Pour flush latrines
In villages where people use water for anal cleansing, pour flush latrines can be constructed. The squatting slab can then be sited a metre or two away from the pit, to which it drains via a communication pipe. The squatting plate and pit cover are easier to construct and are just as satisfactory. To prevent smells rising from the pit a U-bend water seal can be incorporated but such seals are worse than useless if they are not properly flushed; a close-fitting squat-hole cover can do the job just as well. Raised “footpads” should be cast into the slab on each side of the squat hole and the surface of the slab should slope towards it.

Pour flush single pit offset

Pour flush twin pit

Cover slab

Drain junction with blocked outlet to pit not in use

Removable cover slabs

Waterseal pan Connecting drain

Pit in use Sludge safe for manual removal after one year

Suction pump required for sludge removal


Demonstration latrines
Full-scale demonstration latrines, preferably showing the range of designs for squat-holes, should be built in each village before the start of a sanitation project. It is vitally important that the families should be enabled to provide themselves with what they are happy with, not with what is thought good for them. Each family should be given detailed advice on siting (preferably downwind, away from trees and not too close to places where food is stored or prepared).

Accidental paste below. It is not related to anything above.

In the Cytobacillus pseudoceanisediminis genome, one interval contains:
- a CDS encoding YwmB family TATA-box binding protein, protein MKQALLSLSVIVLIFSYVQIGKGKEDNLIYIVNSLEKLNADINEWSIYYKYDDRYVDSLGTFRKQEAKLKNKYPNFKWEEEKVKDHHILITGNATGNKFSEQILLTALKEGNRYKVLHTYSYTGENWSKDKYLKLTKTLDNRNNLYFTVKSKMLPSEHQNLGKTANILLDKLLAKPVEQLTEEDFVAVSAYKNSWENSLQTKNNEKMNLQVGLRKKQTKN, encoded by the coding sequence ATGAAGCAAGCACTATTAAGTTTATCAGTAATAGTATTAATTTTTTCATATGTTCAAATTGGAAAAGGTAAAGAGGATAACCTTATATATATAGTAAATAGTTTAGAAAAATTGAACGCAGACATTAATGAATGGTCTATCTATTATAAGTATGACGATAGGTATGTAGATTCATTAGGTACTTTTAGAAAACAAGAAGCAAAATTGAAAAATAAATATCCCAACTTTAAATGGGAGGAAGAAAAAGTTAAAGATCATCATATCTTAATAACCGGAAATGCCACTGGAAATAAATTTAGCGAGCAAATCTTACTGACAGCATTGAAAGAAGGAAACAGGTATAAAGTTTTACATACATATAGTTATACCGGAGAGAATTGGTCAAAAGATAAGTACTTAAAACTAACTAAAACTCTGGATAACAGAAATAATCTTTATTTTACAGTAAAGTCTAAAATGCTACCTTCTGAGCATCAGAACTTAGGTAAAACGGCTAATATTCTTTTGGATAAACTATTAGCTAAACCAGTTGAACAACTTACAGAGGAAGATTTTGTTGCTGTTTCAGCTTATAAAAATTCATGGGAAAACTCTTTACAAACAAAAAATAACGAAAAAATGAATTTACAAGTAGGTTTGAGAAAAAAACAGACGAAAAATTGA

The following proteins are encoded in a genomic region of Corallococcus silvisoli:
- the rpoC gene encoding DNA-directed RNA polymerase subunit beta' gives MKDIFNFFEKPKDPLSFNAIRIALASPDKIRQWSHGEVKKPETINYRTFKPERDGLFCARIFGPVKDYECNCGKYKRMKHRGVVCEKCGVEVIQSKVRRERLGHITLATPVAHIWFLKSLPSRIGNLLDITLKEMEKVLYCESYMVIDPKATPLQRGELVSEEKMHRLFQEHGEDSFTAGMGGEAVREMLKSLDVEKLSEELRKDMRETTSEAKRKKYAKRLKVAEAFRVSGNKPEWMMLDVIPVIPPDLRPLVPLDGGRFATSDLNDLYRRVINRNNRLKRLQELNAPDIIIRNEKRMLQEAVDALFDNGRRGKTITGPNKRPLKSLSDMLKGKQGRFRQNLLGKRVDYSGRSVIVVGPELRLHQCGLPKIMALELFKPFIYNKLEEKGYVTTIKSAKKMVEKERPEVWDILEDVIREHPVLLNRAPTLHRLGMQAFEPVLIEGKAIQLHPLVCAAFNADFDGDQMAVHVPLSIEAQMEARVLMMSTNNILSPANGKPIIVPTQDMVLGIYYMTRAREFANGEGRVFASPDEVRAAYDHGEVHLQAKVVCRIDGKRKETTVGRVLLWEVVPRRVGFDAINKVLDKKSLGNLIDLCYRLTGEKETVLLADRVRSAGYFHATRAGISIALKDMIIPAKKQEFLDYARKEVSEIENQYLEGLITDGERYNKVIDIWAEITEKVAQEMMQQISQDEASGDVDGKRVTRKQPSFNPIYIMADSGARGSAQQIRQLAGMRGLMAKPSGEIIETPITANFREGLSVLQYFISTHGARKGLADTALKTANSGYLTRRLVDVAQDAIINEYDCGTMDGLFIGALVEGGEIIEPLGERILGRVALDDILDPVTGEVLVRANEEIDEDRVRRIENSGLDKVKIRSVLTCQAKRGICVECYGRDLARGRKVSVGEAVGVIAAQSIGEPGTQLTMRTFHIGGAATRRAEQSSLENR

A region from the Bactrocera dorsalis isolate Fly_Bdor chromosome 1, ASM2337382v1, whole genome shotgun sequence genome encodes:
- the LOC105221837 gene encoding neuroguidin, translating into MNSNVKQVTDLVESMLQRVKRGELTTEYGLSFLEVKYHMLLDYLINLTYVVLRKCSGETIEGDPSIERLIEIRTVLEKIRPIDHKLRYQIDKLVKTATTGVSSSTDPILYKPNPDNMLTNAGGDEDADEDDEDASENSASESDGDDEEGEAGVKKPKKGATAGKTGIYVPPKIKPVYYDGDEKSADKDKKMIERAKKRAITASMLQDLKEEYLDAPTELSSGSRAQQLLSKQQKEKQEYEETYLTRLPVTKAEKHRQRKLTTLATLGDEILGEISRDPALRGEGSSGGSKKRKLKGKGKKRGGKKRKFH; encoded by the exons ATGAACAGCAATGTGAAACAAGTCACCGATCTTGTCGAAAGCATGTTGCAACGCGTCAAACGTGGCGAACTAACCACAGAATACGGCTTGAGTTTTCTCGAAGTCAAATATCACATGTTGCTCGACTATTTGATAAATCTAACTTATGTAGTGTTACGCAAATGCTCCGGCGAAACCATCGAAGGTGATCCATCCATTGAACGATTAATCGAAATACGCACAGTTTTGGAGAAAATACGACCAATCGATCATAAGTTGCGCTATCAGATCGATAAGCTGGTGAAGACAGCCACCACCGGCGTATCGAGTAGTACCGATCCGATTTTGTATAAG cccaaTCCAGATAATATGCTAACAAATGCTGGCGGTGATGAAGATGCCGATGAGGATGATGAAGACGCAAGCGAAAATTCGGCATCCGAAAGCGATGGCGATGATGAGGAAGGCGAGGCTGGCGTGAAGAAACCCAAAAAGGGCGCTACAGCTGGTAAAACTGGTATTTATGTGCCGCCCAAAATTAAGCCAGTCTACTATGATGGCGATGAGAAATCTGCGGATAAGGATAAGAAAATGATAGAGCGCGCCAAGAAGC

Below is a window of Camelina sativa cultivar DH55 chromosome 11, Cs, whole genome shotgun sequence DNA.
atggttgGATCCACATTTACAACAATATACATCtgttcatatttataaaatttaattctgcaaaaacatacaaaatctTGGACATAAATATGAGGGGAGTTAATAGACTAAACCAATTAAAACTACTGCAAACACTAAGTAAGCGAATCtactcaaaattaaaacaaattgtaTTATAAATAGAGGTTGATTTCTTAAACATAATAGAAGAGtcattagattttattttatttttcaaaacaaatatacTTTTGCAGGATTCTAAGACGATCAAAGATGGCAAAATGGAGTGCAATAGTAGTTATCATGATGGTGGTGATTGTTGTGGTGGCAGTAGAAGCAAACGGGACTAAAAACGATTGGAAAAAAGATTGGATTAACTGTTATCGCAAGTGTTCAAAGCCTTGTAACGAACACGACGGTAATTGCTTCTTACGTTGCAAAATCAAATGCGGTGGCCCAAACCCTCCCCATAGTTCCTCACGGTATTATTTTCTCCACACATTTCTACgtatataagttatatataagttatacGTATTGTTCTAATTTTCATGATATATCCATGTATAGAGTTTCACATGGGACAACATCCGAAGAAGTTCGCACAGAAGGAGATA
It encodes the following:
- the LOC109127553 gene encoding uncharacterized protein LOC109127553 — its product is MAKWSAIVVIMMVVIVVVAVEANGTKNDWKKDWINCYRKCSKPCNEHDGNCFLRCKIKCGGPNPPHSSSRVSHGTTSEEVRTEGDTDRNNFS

A superstructure (latrine house) is needed to give privacy and can be built of any local material.

The Ventilated Improved Pit (VIP) latrine
The ventilated improved pit latrine was introduced in Africa in the 1970s and has proved successful in rural areas in overcoming problems with flies and odours. Its essential features are illustrated in the following diagram:

Fly screen tightly fixed to vent above roof level

Dark interior no windows no other vents Firmly fixed to superstructure Vent pipe facing Equator if wind speed low Vent pipe minimum diameter 100mm

If there is a door which can be closed, there should be one opening above it with a cross sectional area three times the vent pipe size



Door access facing prevailing wind

Mortar seal Water and airtight seal

Superstructure Foot rests Minimum 150mm above ground level Slab

Pit lining if soil is weak

Minimum 3m deep 1m diameter